The House Health and Human Services Finance Committee meeting Tuesday afternoon featured the program that literally wrote the book on how to curb opioid prescriptions.
Held over for possible future action, HF3650, sponsored by Rep. Ron Kresha (R-Little Falls), would expand on a program from a hospital in his district that’s quickly gaining accolades for its success in tamping down opioid prescriptions.
CHI St. Gabriel’s Health Family Medical Center in Little Falls would get $2 million in Fiscal Year 2019 to continue a grant program the Legislature funded last year. The Department of Health wants doctors at St. Gabriel’s to help replicate their efforts at other hospitals in the state.
Dr. Kurt DeVine, a family medicine physician at St. Gabriel’s, explained what happened in Little Falls that grabbed so much attention.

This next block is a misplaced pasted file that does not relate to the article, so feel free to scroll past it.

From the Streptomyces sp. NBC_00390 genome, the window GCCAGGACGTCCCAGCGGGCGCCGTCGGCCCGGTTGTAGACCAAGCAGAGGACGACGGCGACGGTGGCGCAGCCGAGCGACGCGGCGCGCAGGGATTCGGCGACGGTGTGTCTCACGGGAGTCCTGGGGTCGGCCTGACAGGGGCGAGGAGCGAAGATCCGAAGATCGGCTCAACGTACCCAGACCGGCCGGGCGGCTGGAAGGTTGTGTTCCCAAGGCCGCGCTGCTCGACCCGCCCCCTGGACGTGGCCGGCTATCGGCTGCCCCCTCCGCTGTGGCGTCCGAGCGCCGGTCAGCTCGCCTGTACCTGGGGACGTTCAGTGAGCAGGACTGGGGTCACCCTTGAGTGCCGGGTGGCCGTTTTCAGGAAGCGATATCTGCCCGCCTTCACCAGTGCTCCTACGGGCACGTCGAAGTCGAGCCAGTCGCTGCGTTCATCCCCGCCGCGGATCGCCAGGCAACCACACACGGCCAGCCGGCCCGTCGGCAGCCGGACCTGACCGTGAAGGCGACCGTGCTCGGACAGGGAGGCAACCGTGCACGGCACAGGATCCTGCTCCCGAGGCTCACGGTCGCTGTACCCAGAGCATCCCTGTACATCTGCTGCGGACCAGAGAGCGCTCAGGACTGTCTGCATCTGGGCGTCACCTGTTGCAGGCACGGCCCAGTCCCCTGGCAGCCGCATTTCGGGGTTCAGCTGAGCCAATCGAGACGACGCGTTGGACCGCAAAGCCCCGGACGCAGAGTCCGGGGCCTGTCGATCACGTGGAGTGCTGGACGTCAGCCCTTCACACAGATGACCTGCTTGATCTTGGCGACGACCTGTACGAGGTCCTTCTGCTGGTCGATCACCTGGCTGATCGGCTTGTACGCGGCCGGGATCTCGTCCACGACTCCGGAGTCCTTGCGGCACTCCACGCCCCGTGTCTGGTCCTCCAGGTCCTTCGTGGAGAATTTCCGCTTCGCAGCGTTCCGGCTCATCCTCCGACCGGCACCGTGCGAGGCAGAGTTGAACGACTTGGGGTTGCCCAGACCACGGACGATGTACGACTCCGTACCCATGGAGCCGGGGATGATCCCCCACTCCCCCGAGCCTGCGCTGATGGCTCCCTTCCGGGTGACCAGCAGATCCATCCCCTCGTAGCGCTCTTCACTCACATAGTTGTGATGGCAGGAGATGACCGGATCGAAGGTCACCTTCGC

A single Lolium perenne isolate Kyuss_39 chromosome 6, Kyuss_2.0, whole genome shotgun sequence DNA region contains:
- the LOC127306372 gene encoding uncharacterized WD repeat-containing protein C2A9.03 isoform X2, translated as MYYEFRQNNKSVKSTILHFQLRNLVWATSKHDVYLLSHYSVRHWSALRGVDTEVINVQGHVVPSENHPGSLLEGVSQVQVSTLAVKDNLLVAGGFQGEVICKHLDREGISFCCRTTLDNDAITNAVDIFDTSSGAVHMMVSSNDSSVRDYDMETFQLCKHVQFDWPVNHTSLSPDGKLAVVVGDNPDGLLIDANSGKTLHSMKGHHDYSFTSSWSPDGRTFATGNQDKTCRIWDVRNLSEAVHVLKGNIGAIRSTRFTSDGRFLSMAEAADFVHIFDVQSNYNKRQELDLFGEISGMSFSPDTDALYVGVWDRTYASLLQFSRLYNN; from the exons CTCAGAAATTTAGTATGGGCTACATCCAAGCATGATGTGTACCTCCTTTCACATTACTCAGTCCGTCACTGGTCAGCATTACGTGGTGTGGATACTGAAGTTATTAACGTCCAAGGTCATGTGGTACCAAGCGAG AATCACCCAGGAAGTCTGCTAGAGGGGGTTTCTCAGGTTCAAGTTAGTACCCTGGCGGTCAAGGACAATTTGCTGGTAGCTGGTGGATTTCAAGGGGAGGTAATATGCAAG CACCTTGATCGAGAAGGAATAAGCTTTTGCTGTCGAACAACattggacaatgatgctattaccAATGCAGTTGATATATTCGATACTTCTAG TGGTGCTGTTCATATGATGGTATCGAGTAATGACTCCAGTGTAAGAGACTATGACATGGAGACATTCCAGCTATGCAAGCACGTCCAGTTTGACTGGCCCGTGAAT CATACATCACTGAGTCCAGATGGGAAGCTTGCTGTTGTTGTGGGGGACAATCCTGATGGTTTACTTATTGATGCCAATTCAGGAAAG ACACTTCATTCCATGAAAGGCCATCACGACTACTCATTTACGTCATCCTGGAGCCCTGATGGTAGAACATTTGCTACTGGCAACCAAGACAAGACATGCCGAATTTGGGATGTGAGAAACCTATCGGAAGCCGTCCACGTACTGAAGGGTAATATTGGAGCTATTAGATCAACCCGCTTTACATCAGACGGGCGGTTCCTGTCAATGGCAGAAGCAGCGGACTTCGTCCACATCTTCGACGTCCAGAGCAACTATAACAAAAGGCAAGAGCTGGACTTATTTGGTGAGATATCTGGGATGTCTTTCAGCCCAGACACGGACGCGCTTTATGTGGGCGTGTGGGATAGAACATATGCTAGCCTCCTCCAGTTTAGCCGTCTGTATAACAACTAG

Three years ago, he said, the hospital assembled a diverse team of medical professionals to review the prescription regimen of each patient getting opioid medication, to double check if the amount of pills they were getting was really necessary. Since then, the hospital has stopped some 500,000 opioid tablets from being prescribed, he said.
“We’ve shown that you can do this, if you really take the time,” DeVine said.
The grant program run by St. Gabriel’s also seeks to expand access to addiction treatment in rural Minnesota.
“All the addiction doctors are in the Twin Cities, Duluth and Rochester,” DeVine said.
Dr. Heather Bell, another family medicine physician at St. Gabriel’s, said they have selected eight communities destined to get money already appropriated by the Legislature. Each of the health facilities will get grants of either $75,000 or $100,000.
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Introduced in March 2017 by Rep. Mary Kunesh-Podein (DFL-New Brighton) and Sen. Carolyn Laine (DFL-Columbia Heights), HF2470/SF2259, aims to stop the cycle of opioid misuse and addiction through education.
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